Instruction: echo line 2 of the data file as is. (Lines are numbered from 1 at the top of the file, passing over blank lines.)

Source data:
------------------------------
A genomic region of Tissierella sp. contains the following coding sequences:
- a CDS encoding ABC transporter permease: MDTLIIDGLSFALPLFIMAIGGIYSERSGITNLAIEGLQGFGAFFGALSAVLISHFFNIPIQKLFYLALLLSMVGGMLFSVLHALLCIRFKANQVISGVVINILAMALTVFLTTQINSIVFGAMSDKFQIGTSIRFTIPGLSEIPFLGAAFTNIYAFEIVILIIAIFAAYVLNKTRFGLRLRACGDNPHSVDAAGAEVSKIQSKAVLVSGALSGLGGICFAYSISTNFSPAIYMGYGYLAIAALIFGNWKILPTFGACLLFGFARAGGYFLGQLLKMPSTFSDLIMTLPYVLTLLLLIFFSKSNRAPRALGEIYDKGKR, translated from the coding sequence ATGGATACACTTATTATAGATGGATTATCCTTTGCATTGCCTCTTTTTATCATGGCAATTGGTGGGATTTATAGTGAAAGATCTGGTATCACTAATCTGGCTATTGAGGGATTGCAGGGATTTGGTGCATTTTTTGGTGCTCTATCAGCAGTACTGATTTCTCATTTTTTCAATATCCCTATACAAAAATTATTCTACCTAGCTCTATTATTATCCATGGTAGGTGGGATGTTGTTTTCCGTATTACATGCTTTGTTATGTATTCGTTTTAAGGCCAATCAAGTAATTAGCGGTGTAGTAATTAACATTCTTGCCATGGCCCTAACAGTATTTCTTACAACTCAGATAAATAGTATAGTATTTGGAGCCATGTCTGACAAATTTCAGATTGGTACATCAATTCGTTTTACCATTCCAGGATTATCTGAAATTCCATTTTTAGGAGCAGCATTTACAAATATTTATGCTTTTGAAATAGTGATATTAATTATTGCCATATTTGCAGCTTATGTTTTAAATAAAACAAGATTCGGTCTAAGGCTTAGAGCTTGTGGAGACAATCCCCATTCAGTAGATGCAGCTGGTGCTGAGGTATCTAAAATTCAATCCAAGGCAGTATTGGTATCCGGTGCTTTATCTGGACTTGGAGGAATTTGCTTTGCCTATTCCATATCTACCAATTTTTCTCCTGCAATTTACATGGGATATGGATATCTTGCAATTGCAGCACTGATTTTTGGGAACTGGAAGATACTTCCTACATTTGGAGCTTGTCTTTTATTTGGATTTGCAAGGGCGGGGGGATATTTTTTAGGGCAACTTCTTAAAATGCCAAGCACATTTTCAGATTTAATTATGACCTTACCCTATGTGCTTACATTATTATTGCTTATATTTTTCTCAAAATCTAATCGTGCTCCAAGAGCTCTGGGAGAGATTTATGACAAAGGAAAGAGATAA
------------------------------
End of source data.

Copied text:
- a CDS encoding ABC transporter permease: MDTLIIDGLSFALPLFIMAIGGIYSERSGITNLAIEGLQGFGAFFGALSAVLISHFFNIPIQKLFYLALLLSMVGGMLFSVLHALLCIRFKANQVISGVVINILAMALTVFLTTQINSIVFGAMSDKFQIGTSIRFTIPGLSEIPFLGAAFTNIYAFEIVILIIAIFAAYVLNKTRFGLRLRACGDNPHSVDAAGAEVSKIQSKAVLVSGALSGLGGICFAYSISTNFSPAIYMGYGYLAIAALIFGNWKILPTFGACLLFGFARAGGYFLGQLLKMPSTFSDLIMTLPYVLTLLLLIFFSKSNRAPRALGEIYDKGKR, translated from the coding sequence ATGGATACACTTATTATAGATGGATTATCCTTTGCATTGCCTCTTTTTATCATGGCAATTGGTGGGATTTATAGTGAAAGATCTGGTATCACTAATCTGGCTATTGAGGGATTGCAGGGATTTGGTGCATTTTTTGGTGCTCTATCAGCAGTACTGATTTCTCATTTTTTCAATATCCCTATACAAAAATTATTCTACCTAGCTCTATTATTATCCATGGTAGGTGGGATGTTGTTTTCCGTATTACATGCTTTGTTATGTATTCGTTTTAAGGCCAATCAAGTAATTAGCGGTGTAGTAATTAACATTCTTGCCATGGCCCTAACAGTATTTCTTACAACTCAGATAAATAGTATAGTATTTGGAGCCATGTCTGACAAATTTCAGATTGGTACATCAATTCGTTTTACCATTCCAGGATTATCTGAAATTCCATTTTTAGGAGCAGCATTTACAAATATTTATGCTTTTGAAATAGTGATATTAATTATTGCCATATTTGCAGCTTATGTTTTAAATAAAACAAGATTCGGTCTAAGGCTTAGAGCTTGTGGAGACAATCCCCATTCAGTAGATGCAGCTGGTGCTGAGGTATCTAAAATTCAATCCAAGGCAGTATTGGTATCCGGTGCTTTATCTGGACTTGGAGGAATTTGCTTTGCCTATTCCATATCTACCAATTTTTCTCCTGCAATTTACATGGGATATGGATATCTTGCAATTGCAGCACTGATTTTTGGGAACTGGAAGATACTTCCTACATTTGGAGCTTGTCTTTTATTTGGATTTGCAAGGGCGGGGGGATATTTTTTAGGGCAACTTCTTAAAATGCCAAGCACATTTTCAGATTTAATTATGACCTTACCCTATGTGCTTACATTATTATTGCTTATATTTTTCTCAAAATCTAATCGTGCTCCAAGAGCTCTGGGAGAGATTTATGACAAAGGAAAGAGATAA